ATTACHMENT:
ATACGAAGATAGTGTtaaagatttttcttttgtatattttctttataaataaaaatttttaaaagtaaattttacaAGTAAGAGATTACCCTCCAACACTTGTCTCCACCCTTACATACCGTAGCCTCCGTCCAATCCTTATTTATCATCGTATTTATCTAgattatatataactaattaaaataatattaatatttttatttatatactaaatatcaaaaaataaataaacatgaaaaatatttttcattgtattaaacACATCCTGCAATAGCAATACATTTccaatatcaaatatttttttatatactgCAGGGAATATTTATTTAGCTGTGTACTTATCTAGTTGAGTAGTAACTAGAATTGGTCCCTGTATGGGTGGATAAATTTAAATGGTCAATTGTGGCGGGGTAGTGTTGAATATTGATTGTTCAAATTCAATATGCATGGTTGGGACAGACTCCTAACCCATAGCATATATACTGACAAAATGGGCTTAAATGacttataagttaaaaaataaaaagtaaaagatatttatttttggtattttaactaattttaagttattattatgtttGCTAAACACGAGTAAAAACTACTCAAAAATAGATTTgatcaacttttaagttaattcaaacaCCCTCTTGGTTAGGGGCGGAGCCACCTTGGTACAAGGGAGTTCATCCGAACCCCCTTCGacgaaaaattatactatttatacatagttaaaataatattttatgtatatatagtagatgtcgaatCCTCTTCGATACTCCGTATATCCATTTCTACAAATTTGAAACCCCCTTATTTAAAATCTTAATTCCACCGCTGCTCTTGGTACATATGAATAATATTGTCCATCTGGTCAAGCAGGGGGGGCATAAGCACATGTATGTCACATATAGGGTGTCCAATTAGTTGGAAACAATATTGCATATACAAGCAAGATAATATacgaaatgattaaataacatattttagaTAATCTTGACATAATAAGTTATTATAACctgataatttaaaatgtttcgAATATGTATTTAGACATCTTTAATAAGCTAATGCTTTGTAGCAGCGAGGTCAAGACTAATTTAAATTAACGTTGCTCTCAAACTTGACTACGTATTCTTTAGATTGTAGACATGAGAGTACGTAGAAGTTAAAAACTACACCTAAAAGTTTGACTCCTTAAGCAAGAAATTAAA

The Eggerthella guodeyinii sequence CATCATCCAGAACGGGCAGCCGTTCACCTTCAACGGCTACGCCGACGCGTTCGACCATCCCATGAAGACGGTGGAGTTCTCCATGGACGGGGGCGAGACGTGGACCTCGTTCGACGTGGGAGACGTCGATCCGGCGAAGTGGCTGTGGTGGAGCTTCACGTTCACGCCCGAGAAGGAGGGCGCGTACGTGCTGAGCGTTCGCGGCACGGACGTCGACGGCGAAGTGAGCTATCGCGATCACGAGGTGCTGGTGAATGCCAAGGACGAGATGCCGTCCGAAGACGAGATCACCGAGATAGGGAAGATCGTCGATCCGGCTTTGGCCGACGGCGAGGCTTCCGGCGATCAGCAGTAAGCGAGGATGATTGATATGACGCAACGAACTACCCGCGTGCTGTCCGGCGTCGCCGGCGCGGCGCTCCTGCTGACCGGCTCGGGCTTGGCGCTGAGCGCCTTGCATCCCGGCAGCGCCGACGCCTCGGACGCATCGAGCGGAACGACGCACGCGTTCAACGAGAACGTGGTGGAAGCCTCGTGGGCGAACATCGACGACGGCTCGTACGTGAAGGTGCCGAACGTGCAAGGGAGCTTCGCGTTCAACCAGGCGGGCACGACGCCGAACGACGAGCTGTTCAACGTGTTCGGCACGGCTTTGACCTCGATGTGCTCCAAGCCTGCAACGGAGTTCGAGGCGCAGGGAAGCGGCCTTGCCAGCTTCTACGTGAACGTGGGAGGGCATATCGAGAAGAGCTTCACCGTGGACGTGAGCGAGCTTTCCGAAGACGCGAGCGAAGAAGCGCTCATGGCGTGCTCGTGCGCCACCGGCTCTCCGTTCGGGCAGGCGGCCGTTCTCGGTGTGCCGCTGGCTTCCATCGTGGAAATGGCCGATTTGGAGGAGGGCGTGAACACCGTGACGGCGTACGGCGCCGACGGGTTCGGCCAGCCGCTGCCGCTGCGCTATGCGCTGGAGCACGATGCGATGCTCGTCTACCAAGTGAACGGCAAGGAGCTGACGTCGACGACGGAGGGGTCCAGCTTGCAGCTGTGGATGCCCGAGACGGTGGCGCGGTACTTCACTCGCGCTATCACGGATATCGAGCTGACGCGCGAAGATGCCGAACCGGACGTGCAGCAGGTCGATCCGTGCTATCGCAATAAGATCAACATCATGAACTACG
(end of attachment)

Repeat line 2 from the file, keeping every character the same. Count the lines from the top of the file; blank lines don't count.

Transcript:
The Eggerthella guodeyinii sequence CATCATCCAGAACGGGCAGCCGTTCACCTTCAACGGCTACGCCGACGCGTTCGACCATCCCATGAAGACGGTGGAGTTCTCCATGGACGGGGGCGAGACGTGGACCTCGTTCGACGTGGGAGACGTCGATCCGGCGAAGTGGCTGTGGTGGAGCTTCACGTTCACGCCCGAGAAGGAGGGCGCGTACGTGCTGAGCGTTCGCGGCACGGACGTCGACGGCGAAGTGAGCTATCGCGATCACGAGGTGCTGGTGAATGCCAAGGACGAGATGCCGTCCGAAGACGAGATCACCGAGATAGGGAAGATCGTCGATCCGGCTTTGGCCGACGGCGAGGCTTCCGGCGATCAGCAGTAAGCGAGGATGATTGATATGACGCAACGAACTACCCGCGTGCTGTCCGGCGTCGCCGGCGCGGCGCTCCTGCTGACCGGCTCGGGCTTGGCGCTGAGCGCCTTGCATCCCGGCAGCGCCGACGCCTCGGACGCATCGAGCGGAACGACGCACGCGTTCAACGAGAACGTGGTGGAAGCCTCGTGGGCGAACATCGACGACGGCTCGTACGTGAAGGTGCCGAACGTGCAAGGGAGCTTCGCGTTCAACCAGGCGGGCACGACGCCGAACGACGAGCTGTTCAACGTGTTCGGCACGGCTTTGACCTCGATGTGCTCCAAGCCTGCAACGGAGTTCGAGGCGCAGGGAAGCGGCCTTGCCAGCTTCTACGTGAACGTGGGAGGGCATATCGAGAAGAGCTTCACCGTGGACGTGAGCGAGCTTTCCGAAGACGCGAGCGAAGAAGCGCTCATGGCGTGCTCGTGCGCCACCGGCTCTCCGTTCGGGCAGGCGGCCGTTCTCGGTGTGCCGCTGGCTTCCATCGTGGAAATGGCCGATTTGGAGGAGGGCGTGAACACCGTGACGGCGTACGGCGCCGACGGGTTCGGCCAGCCGCTGCCGCTGCGCTATGCGCTGGAGCACGATGCGATGCTCGTCTACCAAGTGAACGGCAAGGAGCTGACGTCGACGACGGAGGGGTCCAGCTTGCAGCTGTGGATGCCCGAGACGGTGGCGCGGTACTTCACTCGCGCTATCACGGATATCGAGCTGACGCGCGAAGATGCCGAACCGGACGTGCAGCAGGTCGATCCGTGCTATCGCAATAAGATCAACATCATGAACTACG